Tuesday, July 16, 2013

American Bankers Protect Their Bonuses: The Economy Be Damned

Writing in the New York Times, Gretchen Morgenson tells us a seamy tale about American bankers who are rolling out the big bucks to hire lobbyists to flood the offices of Congress to slit the throat of fledgling legislation in the nest, legislation which has been proposed by the Federal Reserve Board and the Office of the Comptroller of the Currency. 

What the legislation is aimed at accomplishing is to make the banks hold more money in reserve, for a cloudy day, so when their bad loans and mortgages and schemes come back to bite them, they won't have to turn to the government for another bail out, especially if the are the too-big-to-fail variety of bank, which can take the whole economy down with it.

Of course, the banks should and sometimes do require collateral and big bank accounts from people who they lend money to--they want to be sure the borrower has enough in reserve, so if they fail, the bank can get its share. But when the government says, you have to have enough reserve, so when you fail we are not left holding the bag, well that is just foul play!

"The design of the new capital requirement would be much harder for bankers to game. They did just that with other types of capital rules, such as those issued under the Basel regimen, the international system devised by regulators and central bankers," Morgenson says.

The reason the bankers are so alarmed about the government's new idea is it would affect the bonuses due the CEO's by affecting the calculation of of "return on equity" which boards of directors typically use to calculate bonuses. 

The mouthpiece for the bankers is none other than Tim Pawlenty, fresh off the stage of Republican presidential candidates, who says--what do you think he would say: this proposal "would make it harder for banks to lend and keep the economic recovery going." As bankers, we are only thinking about you. 

Jeremiah Norton, of the FDIC says, "It should not have been as difficult as it has been for the agencies to come together on today's leverage-ratio proposal, which hardly seems like a seismic shift in capital requirements and represents an attempt to address one of the core causes of the financial crisis."

Remember the financial crisis?  The bankers and the Republicans hope you do not. They are pretty safe in hoping citizens have short memories. What crisis? What bankers? What mortgage backed securities. What, me worry?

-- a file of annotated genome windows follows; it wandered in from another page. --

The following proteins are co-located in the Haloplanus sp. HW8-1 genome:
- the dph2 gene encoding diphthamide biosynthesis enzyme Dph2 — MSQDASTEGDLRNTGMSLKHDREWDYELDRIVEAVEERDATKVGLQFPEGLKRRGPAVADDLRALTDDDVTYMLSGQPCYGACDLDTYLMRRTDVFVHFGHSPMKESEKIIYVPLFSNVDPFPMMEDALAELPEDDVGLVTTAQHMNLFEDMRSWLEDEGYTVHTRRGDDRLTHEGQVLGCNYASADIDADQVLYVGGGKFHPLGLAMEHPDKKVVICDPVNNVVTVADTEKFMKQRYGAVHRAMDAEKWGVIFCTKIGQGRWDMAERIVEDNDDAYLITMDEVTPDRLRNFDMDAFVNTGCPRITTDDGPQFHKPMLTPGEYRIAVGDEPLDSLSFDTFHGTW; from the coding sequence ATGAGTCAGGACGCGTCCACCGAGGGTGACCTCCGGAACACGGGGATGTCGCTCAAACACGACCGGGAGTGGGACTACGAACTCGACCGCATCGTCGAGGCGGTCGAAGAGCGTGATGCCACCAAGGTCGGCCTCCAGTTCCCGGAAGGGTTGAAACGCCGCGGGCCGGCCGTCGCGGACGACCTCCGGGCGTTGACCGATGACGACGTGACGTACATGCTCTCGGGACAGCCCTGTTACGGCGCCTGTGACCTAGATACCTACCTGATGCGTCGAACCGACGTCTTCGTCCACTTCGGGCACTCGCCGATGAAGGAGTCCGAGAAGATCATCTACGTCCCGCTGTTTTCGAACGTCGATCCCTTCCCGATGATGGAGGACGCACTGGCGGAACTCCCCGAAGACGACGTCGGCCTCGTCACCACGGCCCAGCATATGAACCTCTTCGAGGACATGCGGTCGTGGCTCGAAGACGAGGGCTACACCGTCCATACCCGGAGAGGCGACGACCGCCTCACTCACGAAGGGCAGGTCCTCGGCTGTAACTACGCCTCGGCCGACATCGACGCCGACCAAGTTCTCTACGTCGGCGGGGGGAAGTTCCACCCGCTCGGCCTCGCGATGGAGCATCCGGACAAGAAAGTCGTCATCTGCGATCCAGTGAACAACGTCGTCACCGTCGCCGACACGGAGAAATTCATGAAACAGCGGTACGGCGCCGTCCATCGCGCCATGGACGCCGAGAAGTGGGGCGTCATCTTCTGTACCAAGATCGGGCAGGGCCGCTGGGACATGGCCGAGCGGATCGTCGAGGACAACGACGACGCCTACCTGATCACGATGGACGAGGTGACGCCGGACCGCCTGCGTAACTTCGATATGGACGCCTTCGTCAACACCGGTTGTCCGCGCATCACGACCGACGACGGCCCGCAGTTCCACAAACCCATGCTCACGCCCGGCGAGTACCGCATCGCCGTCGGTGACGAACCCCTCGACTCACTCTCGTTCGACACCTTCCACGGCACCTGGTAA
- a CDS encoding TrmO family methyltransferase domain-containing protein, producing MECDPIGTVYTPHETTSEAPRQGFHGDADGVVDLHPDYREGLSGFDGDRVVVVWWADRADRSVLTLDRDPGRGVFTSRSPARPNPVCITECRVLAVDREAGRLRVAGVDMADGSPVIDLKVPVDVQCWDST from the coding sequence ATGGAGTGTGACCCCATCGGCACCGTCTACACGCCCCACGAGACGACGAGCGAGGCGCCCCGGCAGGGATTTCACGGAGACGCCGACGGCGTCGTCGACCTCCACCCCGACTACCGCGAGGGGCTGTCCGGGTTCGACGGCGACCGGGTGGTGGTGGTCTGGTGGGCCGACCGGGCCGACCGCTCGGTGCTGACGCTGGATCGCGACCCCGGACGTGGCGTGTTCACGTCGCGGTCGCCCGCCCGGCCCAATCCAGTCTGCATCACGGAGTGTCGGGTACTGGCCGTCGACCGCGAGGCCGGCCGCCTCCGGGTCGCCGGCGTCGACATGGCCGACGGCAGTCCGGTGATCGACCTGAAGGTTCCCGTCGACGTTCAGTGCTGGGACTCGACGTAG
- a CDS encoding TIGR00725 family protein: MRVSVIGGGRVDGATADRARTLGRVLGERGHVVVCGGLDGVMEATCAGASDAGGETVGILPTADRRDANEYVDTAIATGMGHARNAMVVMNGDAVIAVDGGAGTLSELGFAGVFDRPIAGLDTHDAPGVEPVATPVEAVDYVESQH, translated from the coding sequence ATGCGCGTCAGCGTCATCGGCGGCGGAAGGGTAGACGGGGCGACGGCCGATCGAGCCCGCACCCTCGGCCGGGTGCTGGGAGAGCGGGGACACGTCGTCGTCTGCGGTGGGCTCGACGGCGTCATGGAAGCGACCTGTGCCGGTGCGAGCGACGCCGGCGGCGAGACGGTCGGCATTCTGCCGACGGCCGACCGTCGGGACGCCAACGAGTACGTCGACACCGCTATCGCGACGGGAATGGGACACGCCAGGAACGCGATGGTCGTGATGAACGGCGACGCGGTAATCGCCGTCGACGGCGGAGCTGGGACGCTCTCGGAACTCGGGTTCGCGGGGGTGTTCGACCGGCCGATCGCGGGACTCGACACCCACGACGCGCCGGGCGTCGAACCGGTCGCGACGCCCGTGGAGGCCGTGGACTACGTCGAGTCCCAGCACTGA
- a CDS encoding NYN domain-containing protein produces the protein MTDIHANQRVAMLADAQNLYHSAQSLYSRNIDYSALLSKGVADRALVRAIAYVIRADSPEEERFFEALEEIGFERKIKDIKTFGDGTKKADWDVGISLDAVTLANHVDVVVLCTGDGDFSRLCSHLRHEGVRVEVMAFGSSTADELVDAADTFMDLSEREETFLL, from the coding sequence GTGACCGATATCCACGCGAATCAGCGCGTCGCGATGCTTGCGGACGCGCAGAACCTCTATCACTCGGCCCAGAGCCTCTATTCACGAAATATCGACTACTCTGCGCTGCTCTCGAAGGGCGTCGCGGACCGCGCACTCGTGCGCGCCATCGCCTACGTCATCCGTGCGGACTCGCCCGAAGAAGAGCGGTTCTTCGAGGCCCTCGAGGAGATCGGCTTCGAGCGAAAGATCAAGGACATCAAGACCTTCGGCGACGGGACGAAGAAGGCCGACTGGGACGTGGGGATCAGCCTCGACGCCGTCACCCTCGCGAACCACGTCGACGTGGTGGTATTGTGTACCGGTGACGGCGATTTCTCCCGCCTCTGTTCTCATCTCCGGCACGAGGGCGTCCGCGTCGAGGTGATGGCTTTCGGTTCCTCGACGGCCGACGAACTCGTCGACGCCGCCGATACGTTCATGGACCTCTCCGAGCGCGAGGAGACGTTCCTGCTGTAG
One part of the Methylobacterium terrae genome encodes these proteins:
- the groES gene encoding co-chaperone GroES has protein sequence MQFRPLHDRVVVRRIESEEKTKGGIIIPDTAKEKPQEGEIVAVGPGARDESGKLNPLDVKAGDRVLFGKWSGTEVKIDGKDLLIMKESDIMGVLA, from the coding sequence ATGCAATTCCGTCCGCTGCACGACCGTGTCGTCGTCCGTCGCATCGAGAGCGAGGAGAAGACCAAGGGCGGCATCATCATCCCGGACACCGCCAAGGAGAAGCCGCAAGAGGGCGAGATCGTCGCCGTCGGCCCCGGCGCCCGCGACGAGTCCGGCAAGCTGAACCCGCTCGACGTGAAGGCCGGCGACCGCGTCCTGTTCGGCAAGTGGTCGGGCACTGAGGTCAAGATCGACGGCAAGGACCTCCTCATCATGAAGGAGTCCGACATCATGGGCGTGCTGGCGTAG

1. Mad Dog,
    It does seem we're doomed to repeat the financial crisis again considering the lack of much regulation with teeth and the total lack of punishment for the bankers and financiers responsible for the whole mess. Write a bad check to pay the rent and you end up doing a stint in the county jail-write bad loans and bring down the whole economy and your left having to come up with new and inventive ways to make sure your bonus is still as fruitful. Short of real (and deadly -i.e. Marie Antoinette, Czar Nicholas and friends) revolution when does the upper class ever really pay for their misdeeds--isn't it always the little guy left holding the bag. Not that I'm advocating an "off with their heads " scenario but come on, no prosecutions? I do think the President could have taken a stronger stand on this. Did any of those responsible for the Depression ever have to pay up? I think you're right though, people have moved on and put the financial crisis out of their mind what with summer and the impending arrival of the royal baby etc.-- you know, so many other things to think about..

    Did you happen to read the very moving and thought provoking story on the the right to die in the New York Times magazine this week?

  2. Maud,

    Missed the right to die piece. Will fish that out of the pile.
    Mad Dog has spent enough time listening to the entitled creme de la creme, in their unguarded moments, to know they feel no guilt--ever. They feel they are superior and deserve everything they can steal. They are the elect--in their own minds. Smug does not begin to describe it. It is the famous, "Only little people pay taxes," attitude. Unfortunately, the little people do not do much to advance their own cause. Painful to watch.

    Mad Dog